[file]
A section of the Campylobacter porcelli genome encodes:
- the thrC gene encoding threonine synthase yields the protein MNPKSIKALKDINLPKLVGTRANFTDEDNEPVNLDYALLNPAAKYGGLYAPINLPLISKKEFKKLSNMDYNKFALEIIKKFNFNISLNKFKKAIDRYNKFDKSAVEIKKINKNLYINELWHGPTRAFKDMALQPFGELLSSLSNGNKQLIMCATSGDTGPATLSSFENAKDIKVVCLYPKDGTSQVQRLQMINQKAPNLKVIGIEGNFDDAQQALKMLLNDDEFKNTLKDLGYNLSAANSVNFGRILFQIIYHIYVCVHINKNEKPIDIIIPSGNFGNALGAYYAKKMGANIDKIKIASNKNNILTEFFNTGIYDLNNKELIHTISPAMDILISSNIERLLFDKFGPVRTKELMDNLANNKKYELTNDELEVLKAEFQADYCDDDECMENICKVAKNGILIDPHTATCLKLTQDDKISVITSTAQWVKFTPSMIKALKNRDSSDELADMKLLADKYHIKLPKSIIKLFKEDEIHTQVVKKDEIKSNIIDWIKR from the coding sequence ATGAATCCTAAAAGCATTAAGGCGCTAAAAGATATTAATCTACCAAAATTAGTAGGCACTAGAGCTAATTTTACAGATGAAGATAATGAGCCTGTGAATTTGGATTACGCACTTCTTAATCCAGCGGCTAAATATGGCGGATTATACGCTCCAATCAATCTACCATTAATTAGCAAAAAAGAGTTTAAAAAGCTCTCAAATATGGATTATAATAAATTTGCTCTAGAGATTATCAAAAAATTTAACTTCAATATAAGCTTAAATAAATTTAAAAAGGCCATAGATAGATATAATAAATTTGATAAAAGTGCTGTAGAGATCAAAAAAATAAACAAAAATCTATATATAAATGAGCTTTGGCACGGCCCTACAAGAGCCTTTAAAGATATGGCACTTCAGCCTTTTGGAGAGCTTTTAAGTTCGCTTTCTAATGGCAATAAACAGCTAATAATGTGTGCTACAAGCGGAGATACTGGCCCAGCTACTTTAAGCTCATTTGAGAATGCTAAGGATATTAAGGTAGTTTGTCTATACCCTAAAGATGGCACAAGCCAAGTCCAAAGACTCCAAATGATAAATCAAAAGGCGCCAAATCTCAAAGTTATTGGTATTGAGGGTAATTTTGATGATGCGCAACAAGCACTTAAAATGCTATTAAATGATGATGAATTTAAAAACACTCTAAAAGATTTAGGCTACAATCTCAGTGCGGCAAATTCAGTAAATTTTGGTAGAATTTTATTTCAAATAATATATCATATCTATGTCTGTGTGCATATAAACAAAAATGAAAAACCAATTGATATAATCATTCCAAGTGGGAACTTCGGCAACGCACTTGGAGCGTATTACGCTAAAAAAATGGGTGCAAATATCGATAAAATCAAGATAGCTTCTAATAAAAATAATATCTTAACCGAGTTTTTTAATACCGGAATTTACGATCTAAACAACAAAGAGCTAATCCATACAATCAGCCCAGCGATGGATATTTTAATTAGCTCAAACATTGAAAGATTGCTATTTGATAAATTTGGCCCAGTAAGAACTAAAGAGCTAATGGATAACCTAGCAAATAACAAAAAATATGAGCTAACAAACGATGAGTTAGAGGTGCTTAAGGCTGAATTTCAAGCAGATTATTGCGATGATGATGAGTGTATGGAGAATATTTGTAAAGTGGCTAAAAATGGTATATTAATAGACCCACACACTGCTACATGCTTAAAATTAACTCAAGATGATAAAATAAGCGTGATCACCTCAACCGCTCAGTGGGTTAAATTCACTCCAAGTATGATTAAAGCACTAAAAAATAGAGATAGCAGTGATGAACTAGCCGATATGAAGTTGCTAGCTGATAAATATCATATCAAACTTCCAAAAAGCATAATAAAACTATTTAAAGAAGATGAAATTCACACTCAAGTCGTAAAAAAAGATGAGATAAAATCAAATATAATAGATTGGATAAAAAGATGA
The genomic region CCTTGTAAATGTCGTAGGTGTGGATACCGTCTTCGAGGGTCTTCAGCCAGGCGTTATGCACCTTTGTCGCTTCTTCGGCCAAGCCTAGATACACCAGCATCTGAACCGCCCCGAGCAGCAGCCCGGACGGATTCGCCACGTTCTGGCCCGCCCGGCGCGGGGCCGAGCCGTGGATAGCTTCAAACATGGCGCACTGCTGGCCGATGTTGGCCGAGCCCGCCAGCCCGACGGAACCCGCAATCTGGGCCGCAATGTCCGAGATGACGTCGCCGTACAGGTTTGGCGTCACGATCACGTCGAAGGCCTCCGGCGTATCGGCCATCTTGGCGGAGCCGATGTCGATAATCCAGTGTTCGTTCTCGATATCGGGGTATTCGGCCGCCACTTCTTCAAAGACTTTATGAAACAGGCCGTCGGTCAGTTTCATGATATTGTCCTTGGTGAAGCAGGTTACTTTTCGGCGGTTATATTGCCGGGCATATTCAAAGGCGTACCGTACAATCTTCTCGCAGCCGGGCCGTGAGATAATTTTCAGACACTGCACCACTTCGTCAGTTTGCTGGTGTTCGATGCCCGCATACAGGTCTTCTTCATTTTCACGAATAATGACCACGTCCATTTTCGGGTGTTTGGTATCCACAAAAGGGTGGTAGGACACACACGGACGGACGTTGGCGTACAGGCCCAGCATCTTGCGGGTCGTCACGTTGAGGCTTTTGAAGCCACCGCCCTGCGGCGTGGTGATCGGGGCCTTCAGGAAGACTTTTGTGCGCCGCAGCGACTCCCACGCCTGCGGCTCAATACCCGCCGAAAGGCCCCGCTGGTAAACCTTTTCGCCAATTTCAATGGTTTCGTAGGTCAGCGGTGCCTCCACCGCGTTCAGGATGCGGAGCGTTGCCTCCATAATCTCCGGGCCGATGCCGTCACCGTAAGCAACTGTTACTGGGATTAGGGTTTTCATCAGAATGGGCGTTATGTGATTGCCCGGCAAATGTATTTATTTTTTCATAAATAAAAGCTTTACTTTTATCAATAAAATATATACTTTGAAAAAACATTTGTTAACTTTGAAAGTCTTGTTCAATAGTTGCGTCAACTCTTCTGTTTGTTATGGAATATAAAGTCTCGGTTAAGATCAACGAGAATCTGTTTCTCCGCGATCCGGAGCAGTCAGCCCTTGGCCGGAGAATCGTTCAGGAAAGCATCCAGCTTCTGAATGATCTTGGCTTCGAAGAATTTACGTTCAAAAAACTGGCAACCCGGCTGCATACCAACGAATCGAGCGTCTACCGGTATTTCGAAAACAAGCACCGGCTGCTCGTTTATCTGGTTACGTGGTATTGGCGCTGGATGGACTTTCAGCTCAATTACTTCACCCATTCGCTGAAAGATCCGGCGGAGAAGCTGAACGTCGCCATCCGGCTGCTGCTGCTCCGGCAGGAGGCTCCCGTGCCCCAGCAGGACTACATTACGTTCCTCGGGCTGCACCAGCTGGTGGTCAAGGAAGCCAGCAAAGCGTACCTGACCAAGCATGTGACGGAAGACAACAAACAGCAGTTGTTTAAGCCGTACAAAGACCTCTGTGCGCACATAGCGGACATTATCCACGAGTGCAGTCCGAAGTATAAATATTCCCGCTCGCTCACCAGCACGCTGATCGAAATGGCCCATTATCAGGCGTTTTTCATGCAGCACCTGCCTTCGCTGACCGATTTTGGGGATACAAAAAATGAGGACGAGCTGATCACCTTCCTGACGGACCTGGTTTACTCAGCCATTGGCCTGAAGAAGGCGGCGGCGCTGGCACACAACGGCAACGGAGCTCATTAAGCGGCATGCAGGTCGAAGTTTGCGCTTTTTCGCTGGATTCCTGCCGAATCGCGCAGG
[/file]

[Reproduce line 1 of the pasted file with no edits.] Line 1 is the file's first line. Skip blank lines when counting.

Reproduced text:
A section of the Campylobacter porcelli genome encodes: